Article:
Sunday, October 23, 2005

Aid workers in El Geneina, West Darfur, are yawning and complaining this morning following a night of particularly loud and violent shoot-outs. As usual, there is little clarity about who is shooting at whom (though the Janjaweed feature as the most popular character in any tale), or even why - but anyone with a pair of ears can confirm that the shelling did not let up until the early hours of the morning. Today Geneina, as so often over these past few weeks, once again seems like a lawless outpost in a wild, wild west scene.

A dusty little town only 30kms from the Chadian border, Geneina does actually look like it belongs in some kind of country and western movie: horses and donkeys meander through the streets, men with big guns saunter through the market, and there isn't a single paved road in sight (and this includes the airport runway, where aid workers regularly sit inside little HAS planes after a heavy rain, waiting for the gravel air strip to dry enough for the planes to take off).

While people somehow still manage to joke about the night's events, there is no denying that everyone is tense. There are rumours that the bandit networks that have been terrorising cars and trucks on the roads of West Darfur (the UN has recently declared all roads leading outside of Geneina off limits for travel) have started moving inside the state capital itself to continue their looting sprees. Aid agencies are struggling to decide what this means for their operations and whether or not it's safe to stay put and continue operating.

But for the moment - and, as usual - the only thing that people seem to be agreeing on is that Darfur's still a mess, and that anything could happen next - and that the only way of not dwelling on it too much (at least for those of us not making any of the big political and security decisions) is simply to get back to work.

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3 Comments:

At , Blogger John1975 said...

It's my opinion, and a humble opinion mind-you, that things will not really improve unless you get some kind of "force" in there to battle it out with the rebels or what ever side is the bad side.

I have little experience in this region of the world so my opinion is simply based on my past experiences. Sorry If I come off as ignorant when I speak of the current crisis where you are at.

But, what that place needs is a large group of whoever to go in there and stand up to the ones hurting the civilians. Sure, members of this group will be killed but, men who choose to engage in such activities know and accept this whole heartedly.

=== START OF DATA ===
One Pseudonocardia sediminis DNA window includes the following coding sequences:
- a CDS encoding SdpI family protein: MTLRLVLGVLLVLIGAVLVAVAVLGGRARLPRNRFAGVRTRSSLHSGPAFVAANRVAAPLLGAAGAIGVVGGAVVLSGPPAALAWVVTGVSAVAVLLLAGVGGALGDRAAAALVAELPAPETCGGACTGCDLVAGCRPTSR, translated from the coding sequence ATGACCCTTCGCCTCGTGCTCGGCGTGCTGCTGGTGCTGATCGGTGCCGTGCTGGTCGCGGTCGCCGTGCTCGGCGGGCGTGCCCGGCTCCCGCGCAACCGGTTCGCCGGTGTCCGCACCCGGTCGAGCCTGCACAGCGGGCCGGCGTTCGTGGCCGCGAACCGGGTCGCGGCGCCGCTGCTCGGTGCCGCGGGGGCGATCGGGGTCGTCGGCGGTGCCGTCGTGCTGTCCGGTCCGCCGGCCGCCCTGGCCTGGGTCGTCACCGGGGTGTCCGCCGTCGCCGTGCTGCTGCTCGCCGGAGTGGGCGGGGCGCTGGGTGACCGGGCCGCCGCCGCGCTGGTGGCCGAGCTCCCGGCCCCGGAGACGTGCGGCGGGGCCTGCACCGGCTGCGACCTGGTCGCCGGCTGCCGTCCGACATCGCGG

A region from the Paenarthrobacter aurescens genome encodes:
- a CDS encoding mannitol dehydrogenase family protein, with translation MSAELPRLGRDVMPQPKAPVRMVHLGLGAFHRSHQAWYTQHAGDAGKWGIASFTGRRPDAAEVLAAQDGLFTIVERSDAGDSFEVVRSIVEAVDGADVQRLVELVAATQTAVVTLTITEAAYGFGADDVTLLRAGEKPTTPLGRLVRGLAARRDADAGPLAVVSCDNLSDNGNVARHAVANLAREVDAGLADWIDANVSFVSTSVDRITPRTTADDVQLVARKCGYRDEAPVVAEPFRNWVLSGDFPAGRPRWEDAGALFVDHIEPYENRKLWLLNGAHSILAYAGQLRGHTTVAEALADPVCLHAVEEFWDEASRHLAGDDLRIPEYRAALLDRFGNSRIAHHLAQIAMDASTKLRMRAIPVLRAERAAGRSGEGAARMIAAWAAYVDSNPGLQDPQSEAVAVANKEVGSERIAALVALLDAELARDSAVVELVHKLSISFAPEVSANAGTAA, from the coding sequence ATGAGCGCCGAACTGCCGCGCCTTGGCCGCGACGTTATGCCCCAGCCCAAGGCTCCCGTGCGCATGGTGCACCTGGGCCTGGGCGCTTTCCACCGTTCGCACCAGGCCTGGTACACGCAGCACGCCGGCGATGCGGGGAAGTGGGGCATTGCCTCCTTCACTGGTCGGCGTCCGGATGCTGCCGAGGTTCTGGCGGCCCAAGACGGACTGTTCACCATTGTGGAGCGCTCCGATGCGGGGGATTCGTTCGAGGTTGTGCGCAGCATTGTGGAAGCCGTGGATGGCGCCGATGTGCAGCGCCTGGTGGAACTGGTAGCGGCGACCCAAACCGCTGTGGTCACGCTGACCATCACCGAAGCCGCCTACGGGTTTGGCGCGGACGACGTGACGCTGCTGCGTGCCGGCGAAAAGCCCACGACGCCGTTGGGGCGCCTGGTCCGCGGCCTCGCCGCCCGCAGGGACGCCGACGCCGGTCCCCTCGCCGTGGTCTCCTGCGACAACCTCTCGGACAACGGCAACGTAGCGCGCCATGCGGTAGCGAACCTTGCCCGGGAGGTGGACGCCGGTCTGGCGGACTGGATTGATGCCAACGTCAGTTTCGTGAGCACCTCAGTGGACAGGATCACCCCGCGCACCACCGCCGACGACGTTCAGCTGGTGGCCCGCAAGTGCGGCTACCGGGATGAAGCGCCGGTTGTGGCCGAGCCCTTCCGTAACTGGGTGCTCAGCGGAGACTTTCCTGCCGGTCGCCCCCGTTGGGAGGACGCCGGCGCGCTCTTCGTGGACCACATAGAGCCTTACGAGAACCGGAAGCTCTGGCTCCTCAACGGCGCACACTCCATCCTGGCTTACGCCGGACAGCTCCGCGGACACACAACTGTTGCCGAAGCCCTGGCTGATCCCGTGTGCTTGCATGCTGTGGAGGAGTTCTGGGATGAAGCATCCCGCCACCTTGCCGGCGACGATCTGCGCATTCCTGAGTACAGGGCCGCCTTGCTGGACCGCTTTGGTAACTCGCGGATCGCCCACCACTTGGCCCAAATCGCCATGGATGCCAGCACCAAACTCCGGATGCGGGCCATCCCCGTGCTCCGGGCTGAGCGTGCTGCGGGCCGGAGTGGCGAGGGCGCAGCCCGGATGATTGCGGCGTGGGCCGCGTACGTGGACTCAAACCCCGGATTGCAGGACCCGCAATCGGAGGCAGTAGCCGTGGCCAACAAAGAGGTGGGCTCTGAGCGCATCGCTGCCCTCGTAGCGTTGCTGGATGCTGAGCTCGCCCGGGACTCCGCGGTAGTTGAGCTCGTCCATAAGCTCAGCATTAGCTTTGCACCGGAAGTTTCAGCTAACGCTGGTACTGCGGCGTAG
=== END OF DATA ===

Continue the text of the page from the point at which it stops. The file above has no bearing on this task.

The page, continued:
This group needs to win the support of the local civilian population where valuable intelligence can be gained.

Why did Russia have such a problem in Afghanistan in the 80s while America gained control in only a few months? Because the "people", the civilians were tired of the Taliban and their oppressive ways. America had the civilians on their side who wanted the Taliban out.

The same could happen in Darfur but, sadly, there is no "reward-for-war" in that area.

When I say reward I mean something the invading force can get out of fighting. In Afghanistan the motivating factor was 9/11.

In Darfur the motivating factor is simply the African Union feels it has to be there simply because they are apart of the African continent.

I get the sense that these "peacekeepers" are there because they are forced to be there by some higher power.

Sadly, the only motivating factor to even intervene in the first place was the innocent suffering of civilians. This in it's self just isn't "valuable" enough to those who have the capability to improve things.

I honestly believe it would be rather easy to defeat these rebels or thugs in the area with a highly trained, motivated force with first class leadership, intelligence and logistics.

It's very possible but, no one wants to spend the money it takes to do it right or put their necks on the line.

Again this is only my opinion of things.

I actually hope within 10 years to have a "company" fortunate enough to go in and make the difference I spoke of above.

Until someone comes up with such an organization the innocent civilians of this world are going to have to rely on corrupt governments, politics and greed.

Again, just my opinion,

John

 
At , Blogger lachrymatory_of_frozen_tears said...

hello, Sleepless in Sudan!

i am writing a paper on the conflict in Darfur. can you tell me anything about El Geneinan before the city was ravaged? was there any centers for education such as universities or colleges?

thanks so much, keep safe.

God bless.

Girl from the USA

 
At , Blogger melissa said...

Dear Sleepless in Sudan,
I am confused and trying to figure out if the Sudanese gov. is connected to Bin Laden whether directly of just by influence. This would clear a lot of the smoke in my mind about what should be done in Darfur as far as America steping in and actually fighting on behalf of the people. I think that the U.S. should and I also think that the reason we haven't is split. I think it's the Arab's oil, and the fear of retaliation by like the taliban. But that is why I am asking you because I don't really know.
Thanks.

 

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